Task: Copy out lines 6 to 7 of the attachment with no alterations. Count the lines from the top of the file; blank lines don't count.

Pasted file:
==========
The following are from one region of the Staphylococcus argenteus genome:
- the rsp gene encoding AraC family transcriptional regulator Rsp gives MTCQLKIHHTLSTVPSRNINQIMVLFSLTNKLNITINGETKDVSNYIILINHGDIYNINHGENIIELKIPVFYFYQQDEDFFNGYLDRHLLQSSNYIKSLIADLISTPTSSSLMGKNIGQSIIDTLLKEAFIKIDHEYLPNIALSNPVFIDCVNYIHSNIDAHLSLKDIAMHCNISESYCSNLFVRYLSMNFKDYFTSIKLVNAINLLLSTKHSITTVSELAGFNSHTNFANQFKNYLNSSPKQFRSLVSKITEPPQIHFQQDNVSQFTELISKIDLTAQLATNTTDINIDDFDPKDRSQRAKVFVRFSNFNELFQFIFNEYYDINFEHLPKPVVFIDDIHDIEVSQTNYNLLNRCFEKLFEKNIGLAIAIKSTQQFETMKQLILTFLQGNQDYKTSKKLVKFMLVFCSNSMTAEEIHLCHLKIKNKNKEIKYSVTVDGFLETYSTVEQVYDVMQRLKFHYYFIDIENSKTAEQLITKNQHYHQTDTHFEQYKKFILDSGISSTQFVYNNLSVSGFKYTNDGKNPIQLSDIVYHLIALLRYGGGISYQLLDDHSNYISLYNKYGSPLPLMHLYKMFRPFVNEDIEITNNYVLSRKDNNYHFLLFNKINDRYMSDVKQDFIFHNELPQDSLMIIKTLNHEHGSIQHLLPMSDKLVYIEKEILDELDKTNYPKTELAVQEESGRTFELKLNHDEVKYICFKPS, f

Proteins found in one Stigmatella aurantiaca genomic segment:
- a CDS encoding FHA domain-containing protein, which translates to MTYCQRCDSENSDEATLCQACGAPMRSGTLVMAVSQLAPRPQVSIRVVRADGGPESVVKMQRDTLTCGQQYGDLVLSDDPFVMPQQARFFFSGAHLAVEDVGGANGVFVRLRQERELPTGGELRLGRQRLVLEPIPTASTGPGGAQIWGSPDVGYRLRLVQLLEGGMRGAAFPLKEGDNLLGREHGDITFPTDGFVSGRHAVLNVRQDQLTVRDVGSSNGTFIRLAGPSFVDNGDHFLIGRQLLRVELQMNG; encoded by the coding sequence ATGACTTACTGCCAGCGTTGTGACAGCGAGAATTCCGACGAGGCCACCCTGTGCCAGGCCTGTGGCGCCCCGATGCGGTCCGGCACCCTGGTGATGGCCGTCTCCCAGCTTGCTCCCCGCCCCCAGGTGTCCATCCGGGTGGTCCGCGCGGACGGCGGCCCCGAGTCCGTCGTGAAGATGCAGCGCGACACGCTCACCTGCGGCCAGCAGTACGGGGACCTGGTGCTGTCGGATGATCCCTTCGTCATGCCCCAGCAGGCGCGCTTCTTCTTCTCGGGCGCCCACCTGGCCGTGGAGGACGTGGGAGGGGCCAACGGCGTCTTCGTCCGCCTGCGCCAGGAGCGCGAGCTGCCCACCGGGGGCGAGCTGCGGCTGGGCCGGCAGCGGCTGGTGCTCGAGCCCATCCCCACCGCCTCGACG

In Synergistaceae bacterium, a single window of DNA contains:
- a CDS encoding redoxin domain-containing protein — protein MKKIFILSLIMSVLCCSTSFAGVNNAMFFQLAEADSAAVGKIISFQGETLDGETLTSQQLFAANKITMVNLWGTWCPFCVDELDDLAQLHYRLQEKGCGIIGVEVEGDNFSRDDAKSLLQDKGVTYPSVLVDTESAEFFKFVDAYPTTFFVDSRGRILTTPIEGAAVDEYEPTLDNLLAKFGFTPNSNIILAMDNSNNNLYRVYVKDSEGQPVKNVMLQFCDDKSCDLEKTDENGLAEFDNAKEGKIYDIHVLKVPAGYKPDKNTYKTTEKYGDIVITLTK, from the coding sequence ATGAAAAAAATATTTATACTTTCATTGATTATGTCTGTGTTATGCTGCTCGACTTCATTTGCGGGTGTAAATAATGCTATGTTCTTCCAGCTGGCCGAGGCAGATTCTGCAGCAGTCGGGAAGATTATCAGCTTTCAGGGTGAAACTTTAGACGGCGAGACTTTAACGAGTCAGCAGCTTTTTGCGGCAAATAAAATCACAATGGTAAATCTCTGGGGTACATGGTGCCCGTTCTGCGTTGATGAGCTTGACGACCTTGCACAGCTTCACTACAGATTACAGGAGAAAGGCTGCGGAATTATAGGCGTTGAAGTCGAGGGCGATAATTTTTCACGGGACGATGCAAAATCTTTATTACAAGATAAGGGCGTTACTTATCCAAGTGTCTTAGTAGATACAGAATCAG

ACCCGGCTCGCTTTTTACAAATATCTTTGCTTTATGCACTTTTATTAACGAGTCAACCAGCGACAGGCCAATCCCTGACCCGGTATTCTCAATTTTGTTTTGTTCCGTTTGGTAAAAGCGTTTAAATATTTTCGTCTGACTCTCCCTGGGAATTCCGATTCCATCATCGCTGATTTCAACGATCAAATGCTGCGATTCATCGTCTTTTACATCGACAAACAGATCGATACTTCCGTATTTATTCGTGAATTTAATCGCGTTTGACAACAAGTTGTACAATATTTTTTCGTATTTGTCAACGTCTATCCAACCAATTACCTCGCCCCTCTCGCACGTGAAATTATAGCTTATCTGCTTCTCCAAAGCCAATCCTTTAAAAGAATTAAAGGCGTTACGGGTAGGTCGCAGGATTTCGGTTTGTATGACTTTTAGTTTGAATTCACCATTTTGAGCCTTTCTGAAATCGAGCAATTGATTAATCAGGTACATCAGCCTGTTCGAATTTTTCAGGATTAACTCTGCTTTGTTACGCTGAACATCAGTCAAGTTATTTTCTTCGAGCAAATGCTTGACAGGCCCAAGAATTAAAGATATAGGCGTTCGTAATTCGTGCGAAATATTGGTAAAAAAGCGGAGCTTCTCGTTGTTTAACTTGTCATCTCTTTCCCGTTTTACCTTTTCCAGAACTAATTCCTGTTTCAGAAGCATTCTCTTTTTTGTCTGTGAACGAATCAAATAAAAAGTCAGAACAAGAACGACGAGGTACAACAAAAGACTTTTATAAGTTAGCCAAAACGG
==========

- a CDS encoding redoxin domain-containing protein — protein MKKIFILSLIMSVLCCSTSFAGVNNAMFFQLAEADSAAVGKIISFQGETLDGETLTSQQLFAANKITMVNLWGTWCPFCVDELDDLAQLHYRLQEKGCGIIGVEVEGDNFSRDDAKSLLQDKGVTYPSVLVDTESAEFFKFVDAYPTTFFVDSRGRILTTPIEGAAVDEYEPTLDNLLAKFGFTPNSNIILAMDNSNNNLYRVYVKDSEGQPVKNVMLQFCDDKSCDLEKTDENGLAEFDNAKEGKIYDIHVLKVPAGYKPDKNTYKTTEKYGDIVITLTK, from the coding sequence ATGAAAAAAATATTTATACTTTCATTGATTATGTCTGTGTTATGCTGCTCGACTTCATTTGCGGGTGTAAATAATGCTATGTTCTTCCAGCTGGCCGAGGCAGATTCTGCAGCAGTCGGGAAGATTATCAGCTTTCAGGGTGAAACTTTAGACGGCGAGACTTTAACGAGTCAGCAGCTTTTTGCGGCAAATAAAATCACAATGGTAAATCTCTGGGGTACATGGTGCCCGTTCTGCGTTGATGAGCTTGACGACCTTGCACAGCTTCACTACAGATTACAGGAGAAAGGCTGCGGAATTATAGGCGTTGAAGTCGAGGGCGATAATTTTTCACGGGACGATGCAAAATCTTTATTACAAGATAAGGGCGTTACTTATCCAAGTGTCTTAGTAGATACAGAATCAG

ACCCGGCTCGCTTTTTACAAATATCTTTGCTTTATGCACTTTTATTAACGAGTCAACCAGCGACAGGCCAATCCCTGACCCGGTATTCTCAATTTTGTTTTGTTCCGTTTGGTAAAAGCGTTTAAATATTTTCGTCTGACTCTCCCTGGGAATTCCGATTCCATCATCGCTGATTTCAACGATCAAATGCTGCGATTCATCGTCTTTTACATCGACAAACAGATCGATACTTCCGTATTTATTCGTGAATTTAATCGCGTTTGACAACAAGTTGTACAATATTTTTTCGTATTTGTCAACGTCTATCCAACCAATTACCTCGCCCCTCTCGCACGTGAAATTATAGCTTATCTGCTTCTCCAAAGCCAATCCTTTAAAAGAATTAAAGGCGTTACGGGTAGGTCGCAGGATTTCGGTTTGTATGACTTTTAGTTTGAATTCACCATTTTGAGCCTTTCTGAAATCGAGCAATTGATTAATCAGGTACATCAGCCTGTTCGAATTTTTCAGGATTAACTCTGCTTTGTTACGCTGAACATCAGTCAAGTTATTTTCTTCGAGCAAATGCTTGACAGGCCCAAGAATTAAAGATATAGGCGTTCGTAATTCGTGCGAAATATTGGTAAAAAAGCGGAGCTTCTCGTTGTTTAACTTGTCATCTCTTTCCCGTTTTACCTTTTCCAGAACTAATTCCTGTTTCAGAAGCATTCTCTTTTTTGTCTGTGAACGAATCAAATAAAAAGTCAGAACAAGAACGACGAGGTACAACAAAAGACTTTTATAAGTTAGCCAAAACGG